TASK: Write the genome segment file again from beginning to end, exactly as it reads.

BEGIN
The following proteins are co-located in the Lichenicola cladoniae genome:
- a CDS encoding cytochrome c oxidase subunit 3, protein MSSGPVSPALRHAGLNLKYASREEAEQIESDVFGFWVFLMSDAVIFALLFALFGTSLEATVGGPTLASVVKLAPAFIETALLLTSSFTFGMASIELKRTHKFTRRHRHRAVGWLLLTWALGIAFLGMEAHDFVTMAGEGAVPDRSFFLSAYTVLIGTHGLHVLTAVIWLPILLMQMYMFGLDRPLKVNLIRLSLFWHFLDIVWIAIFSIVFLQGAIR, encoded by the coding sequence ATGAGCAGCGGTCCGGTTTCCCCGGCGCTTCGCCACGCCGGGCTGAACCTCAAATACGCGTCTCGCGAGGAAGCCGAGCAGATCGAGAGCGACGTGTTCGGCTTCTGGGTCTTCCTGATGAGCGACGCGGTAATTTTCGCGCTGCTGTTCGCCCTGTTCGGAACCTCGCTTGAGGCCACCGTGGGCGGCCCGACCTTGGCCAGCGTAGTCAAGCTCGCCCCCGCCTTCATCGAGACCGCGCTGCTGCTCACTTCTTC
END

The following proteins are co-located in the Lichenicola cladoniae genome:
- a CDS encoding cytochrome c oxidase subunit 3, protein MSSGPVSPALRHAGLNLKYASREEAEQIESDVFGFWVFLMSDAVIFALLFALFGTSLEATVGGPTLASVVKLAPAFIETALLLTSSFTFGMASIELKRTHKFTRRHRHRAVGWLLLTWALGIAFLGMEAHDFVTMAGEGAVPDRSFFLSAYTVLIGTHGLHVLTAVIWLPILLMQMYMFGLDRPLKVNLIRLSLFWHFLDIVWIAIFSIVFLQGAIR, encoded by the coding sequence ATGAGCAGCGGTCCGGTTTCCCCGGCGCTTCGCCACGCCGGGCTGAACCTCAAATACGCGTCTCGCGAGGAAGCCGAGCAGATCGAGAGCGACGTGTTCGGCTTCTGGGTCTTCCTGATGAGCGACGCGGTAATTTTCGCGCTGCTGTTCGCCCTGTTCGGAACCTCGCTTGAGGCCACCGTGGGCGGCCCGACCTTGGCCAGCGTAGTCAAGCTCGCCCCCGCCTTCATCGAGACCGCGCTGCTGCTCACTTCTTC